The simple and powerful life of Maria Zeitner Linke from her childhood through her release from the Russian gulags is plainly and honestly conveyed in Ruth Hunt’s East Wind.
Mrs. Linke’s story opens in Germany in 1945, as the Russian army rolls into the shambles of Hitler’s fatherland. A Russian-born German, she finds herself an outcast in Germany and Russia as each government rejects her as a traitor or a spy. Captured by Russian soldiers and brutally raped, Mrs. Linke finds herself standing on the tailgate of an army truck, one end of a heavy rope tied around her neck, the other end lashed to the overhanging branches of a sturdy tree. Moments before her death, she remembers her broken promise to God, made as a young girl, to be a faithful witness to others of the truth and grace of God which she had experienced and received.
East Wind is a story of the grace of God, and Mrs. Linke’s steadfast witness to its life-changing power. Her moment of truth on the tailgate of the Russian truck is the first spark that ignites a powerful fire in her soul, enabling her to endure years of torture, cruelty, and lies from the Communist governments that sentenced her to prison. Even greater than her own resilience however, is her powerful witness to the women joining her in the gulag. Often times her experiences of God’s grace in the midst of suffering provide the hope and encouragement needed to revive the flagging faith in the weary souls she meets.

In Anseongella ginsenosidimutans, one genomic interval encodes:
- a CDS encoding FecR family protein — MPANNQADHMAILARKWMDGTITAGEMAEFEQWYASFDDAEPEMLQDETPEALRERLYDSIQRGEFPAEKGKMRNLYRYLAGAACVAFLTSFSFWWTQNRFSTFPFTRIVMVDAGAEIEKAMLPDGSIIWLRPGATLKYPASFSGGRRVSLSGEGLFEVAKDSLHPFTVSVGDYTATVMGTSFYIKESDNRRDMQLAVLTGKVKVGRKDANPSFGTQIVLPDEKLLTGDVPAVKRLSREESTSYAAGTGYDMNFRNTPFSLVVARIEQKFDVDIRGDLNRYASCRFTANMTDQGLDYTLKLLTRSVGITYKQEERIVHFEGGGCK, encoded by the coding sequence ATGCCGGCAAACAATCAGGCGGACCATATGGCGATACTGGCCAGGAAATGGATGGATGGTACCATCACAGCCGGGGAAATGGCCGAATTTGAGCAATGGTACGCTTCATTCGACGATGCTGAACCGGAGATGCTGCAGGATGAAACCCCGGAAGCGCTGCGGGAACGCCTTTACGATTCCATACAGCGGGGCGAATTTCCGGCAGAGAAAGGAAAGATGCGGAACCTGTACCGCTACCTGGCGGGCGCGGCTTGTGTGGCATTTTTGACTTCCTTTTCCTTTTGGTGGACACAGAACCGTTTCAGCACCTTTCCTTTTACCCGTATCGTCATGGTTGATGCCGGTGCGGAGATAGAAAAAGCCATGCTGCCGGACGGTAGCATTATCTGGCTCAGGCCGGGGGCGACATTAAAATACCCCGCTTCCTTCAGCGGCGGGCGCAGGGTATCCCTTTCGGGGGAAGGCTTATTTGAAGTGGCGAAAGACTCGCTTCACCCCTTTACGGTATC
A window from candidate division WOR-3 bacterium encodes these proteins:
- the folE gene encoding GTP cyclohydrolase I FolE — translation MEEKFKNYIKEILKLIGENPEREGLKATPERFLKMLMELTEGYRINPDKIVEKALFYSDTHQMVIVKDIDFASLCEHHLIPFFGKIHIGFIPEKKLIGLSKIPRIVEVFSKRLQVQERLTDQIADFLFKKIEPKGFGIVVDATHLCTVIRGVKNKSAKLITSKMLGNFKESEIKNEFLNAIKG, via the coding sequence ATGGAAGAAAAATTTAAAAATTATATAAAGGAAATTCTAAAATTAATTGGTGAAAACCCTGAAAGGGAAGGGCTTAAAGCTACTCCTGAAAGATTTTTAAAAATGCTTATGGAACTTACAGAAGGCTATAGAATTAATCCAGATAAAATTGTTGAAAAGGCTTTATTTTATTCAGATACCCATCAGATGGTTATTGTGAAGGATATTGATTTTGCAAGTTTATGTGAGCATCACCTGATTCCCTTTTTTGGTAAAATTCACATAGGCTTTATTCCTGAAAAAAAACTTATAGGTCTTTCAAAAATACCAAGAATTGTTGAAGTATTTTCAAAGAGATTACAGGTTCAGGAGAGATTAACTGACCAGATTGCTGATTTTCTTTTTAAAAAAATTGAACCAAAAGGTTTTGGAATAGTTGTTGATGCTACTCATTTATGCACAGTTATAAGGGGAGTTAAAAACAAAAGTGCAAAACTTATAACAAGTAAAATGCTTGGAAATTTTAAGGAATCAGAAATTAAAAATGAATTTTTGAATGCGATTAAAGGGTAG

Many books have been written about the saints. A good deal of those that I have read tend to elevate the saint to superhuman glory by emphasizing their virtues and strengths without adequately explaining the weaknesses and sins that beset them. The result is a paean to an idealized portrait of a fellow pilgrim, which creates a deep chasm between the reality of the reader’s experiences and struggles and the untouchably glorious life of the saint who could do no wrong. East Wind is not one of those books. Mrs. Linke’s sins, weaknesses, and struggles are presented just as simply as her faith, trust, and resilience. The result is powerful in pointing the reader to the grace of God, rather than the indefatigable human spirit, and glory is given to the One who makes all things possible.